On the first leg of their voyage, they sailed from Cape Town to Melbourne. The journey was due to take them seven weeks and down into frigid polar waters. Here they entered the domain of the wandering albatross – the world’s largest, with a wingspan of 3,5m. Unfortunately, it is also one of the most aggressive feeders and most at risk from the dangers posed by longline fishing.
Longline fishing is a huge industry that became prevalent during the 1980s. This method of fishing involves baiting thousands of hooks and trailing them – on a long line – behind fishing boats. Seabirds scavenging behind the boats try to eat the bait from the hooks. The birds swallow the hooks and are dragged underwater and drowned.
Experts estimate that more than 300 000 seabirds of all kinds are killed every year by these long lines. The latest figures from Birdlife International indicate that all 21 species of albatross are now threatened.
The measures that can be taken to prevent these deaths involve keeping the hooks out of the birds’ reach. One of the most successful involves the use of a setting tube that forces the hooks deep underwater as they leave the boat. Operating on a similar principle, the hooks can also be weighted, causing them to sink more rapidly.
Another, less effective method involves flying long fluttering streamers behind the boats to scare the birds off – much like scarecrows in a field. Other measures include using thawed (instead of frozen) bait, as this sinks more rapidly; dying the bait blue (apparently this puts the albatrosses off); and releasing the hooks at night, when the birds are less likely to be feeding.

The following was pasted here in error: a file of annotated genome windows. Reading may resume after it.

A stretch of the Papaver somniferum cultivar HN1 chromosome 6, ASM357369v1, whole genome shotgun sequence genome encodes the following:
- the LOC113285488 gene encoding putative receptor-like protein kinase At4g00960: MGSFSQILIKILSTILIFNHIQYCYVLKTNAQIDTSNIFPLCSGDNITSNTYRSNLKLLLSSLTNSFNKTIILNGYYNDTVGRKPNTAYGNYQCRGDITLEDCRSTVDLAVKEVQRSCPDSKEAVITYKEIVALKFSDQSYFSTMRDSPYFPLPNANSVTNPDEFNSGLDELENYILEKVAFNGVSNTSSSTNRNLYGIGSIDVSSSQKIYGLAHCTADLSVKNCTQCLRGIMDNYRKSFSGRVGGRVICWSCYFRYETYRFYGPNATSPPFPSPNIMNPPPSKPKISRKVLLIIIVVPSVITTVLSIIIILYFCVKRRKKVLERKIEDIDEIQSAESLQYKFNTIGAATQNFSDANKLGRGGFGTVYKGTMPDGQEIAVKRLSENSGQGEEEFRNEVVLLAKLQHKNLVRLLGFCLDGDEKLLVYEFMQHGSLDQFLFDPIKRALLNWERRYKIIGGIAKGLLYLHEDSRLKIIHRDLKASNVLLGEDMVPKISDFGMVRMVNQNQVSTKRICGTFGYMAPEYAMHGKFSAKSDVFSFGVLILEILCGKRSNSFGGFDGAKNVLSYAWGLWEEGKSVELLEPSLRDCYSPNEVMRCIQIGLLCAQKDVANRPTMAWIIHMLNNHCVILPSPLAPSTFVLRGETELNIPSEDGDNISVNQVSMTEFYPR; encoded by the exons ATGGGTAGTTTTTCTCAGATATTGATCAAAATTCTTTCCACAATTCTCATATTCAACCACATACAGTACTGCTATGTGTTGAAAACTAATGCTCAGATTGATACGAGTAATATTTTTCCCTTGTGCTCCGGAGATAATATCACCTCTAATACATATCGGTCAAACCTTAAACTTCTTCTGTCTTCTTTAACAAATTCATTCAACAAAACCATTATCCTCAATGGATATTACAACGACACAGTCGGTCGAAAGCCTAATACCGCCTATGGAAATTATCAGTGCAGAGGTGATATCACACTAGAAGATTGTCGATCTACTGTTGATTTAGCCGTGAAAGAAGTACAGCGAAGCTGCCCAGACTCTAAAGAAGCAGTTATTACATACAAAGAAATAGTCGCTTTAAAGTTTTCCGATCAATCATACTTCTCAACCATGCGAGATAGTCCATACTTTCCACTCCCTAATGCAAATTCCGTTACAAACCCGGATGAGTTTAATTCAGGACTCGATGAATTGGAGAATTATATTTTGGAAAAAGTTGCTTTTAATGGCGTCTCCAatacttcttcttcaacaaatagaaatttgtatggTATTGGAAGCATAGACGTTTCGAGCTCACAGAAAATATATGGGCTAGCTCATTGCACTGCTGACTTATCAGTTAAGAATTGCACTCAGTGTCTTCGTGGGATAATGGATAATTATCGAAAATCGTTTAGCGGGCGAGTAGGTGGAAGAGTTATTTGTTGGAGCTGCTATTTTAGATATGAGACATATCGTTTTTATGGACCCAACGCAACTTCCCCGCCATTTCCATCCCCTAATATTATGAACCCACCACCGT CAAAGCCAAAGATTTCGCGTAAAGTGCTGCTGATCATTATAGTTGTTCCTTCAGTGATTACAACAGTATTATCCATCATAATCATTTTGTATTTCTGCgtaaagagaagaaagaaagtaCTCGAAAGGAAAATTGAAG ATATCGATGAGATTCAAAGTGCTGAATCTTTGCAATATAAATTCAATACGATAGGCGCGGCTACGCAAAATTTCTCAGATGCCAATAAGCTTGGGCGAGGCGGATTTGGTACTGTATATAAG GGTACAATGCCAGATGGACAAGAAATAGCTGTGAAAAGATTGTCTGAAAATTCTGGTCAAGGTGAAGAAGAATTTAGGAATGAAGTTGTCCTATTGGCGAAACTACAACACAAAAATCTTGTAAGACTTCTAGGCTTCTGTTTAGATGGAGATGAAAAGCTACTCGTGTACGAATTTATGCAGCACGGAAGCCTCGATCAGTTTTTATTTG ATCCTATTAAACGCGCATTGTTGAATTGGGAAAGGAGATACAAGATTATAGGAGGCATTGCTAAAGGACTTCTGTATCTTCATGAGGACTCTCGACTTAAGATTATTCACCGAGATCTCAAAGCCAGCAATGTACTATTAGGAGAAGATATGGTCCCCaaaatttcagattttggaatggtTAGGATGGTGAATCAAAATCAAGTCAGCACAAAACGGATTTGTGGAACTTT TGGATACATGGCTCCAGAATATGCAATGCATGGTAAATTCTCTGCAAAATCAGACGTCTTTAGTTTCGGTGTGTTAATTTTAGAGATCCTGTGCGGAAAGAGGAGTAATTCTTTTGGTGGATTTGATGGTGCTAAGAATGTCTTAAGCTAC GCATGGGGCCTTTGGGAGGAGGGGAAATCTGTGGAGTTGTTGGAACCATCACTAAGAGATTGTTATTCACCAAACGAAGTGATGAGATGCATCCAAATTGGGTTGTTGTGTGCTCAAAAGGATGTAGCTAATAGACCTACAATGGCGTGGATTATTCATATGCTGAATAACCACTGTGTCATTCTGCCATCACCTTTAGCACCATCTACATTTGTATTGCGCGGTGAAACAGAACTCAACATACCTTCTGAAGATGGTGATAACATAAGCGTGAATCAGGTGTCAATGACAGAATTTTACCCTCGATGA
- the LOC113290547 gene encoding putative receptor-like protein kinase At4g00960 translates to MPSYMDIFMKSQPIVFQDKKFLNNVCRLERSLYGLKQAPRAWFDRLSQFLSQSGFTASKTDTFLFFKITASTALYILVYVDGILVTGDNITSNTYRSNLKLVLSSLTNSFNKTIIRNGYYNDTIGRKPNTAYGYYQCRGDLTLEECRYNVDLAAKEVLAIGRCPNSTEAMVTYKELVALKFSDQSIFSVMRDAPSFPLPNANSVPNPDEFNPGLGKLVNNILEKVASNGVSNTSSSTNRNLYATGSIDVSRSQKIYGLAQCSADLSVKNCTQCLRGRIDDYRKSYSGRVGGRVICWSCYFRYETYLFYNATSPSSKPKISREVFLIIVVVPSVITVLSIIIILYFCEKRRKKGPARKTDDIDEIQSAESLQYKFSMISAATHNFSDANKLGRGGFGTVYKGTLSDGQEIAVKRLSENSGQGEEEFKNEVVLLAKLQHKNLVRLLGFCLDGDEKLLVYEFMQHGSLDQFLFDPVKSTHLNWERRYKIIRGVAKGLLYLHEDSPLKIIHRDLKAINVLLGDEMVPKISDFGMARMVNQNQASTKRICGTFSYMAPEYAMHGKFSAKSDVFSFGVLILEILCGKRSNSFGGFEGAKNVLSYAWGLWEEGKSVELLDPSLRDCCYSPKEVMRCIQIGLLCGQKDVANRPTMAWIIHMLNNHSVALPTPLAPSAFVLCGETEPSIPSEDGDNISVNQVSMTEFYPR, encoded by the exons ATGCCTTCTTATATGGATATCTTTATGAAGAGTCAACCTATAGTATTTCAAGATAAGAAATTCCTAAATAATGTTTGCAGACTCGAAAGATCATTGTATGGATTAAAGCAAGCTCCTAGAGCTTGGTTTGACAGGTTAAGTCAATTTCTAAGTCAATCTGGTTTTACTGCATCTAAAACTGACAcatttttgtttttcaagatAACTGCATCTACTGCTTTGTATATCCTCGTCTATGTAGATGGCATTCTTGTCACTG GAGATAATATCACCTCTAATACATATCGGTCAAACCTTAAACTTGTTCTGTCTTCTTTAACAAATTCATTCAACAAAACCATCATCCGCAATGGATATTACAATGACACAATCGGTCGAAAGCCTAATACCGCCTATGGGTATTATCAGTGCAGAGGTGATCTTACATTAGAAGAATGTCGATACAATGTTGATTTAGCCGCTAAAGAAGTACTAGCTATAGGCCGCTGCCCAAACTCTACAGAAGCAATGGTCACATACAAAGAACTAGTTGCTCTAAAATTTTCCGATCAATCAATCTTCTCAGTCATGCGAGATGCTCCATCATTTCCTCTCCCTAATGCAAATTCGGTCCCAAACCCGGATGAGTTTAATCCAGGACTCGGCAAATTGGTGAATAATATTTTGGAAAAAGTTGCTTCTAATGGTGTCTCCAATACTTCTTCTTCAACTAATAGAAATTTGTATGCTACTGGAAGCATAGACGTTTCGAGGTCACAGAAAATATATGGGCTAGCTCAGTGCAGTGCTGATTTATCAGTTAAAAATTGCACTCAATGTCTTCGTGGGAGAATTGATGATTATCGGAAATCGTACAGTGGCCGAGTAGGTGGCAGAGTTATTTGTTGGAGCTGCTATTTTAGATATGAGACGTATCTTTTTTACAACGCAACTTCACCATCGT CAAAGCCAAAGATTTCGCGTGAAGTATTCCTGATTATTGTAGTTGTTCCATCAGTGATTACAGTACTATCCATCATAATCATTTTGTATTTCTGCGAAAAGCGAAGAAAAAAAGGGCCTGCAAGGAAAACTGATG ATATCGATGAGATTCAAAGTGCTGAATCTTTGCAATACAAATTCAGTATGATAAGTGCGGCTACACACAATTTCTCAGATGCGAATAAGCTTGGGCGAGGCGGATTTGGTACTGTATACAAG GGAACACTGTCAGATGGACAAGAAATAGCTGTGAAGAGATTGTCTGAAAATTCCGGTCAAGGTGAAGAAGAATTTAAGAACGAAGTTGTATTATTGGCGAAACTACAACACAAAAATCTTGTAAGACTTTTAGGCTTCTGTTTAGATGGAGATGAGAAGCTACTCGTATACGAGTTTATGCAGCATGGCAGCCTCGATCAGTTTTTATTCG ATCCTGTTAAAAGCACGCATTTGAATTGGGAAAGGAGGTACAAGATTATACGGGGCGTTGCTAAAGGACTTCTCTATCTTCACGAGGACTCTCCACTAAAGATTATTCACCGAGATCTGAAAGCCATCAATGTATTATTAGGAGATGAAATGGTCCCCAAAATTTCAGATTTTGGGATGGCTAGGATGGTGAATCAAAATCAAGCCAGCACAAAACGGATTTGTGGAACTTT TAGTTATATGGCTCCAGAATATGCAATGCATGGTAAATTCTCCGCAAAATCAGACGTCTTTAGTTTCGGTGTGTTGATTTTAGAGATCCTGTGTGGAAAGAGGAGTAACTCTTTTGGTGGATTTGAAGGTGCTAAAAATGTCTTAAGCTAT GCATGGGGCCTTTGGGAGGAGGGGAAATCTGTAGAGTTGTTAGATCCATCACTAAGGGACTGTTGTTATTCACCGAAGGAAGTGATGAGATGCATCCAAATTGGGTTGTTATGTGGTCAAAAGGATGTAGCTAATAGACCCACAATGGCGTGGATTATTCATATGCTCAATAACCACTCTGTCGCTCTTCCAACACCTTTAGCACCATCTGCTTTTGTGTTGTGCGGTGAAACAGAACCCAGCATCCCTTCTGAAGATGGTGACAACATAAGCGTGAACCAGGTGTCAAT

While these measures are not very costly, very few boats bother to implement them. The main reason is that few countries are bound by any legislation that protects the albatross.
One of the principal pieces of legislation to protect the birds is the Agreement on the Conservation of Albatrosses and Petrels (ACAP), drafted at the Bonn Convention on Migratory Species in 2001. This agreement requires signatory states to take specific measures to reduce seabird fatalities from longlining.
While the agreement has been signed by 11 countries, including the United Kingdom, Spain, France, Brazil, Chile, Peru and Ukraine, it has only been ratified by four countries – Australia, New Zealand, Ecuador and South Africa. A minimum of five ratifications are required for the agreement to enter into force and become legally binding. Other countries with large fishing operations, such as Argentina, China, Japan, South Korea and the United States, have not yet signed the agreement.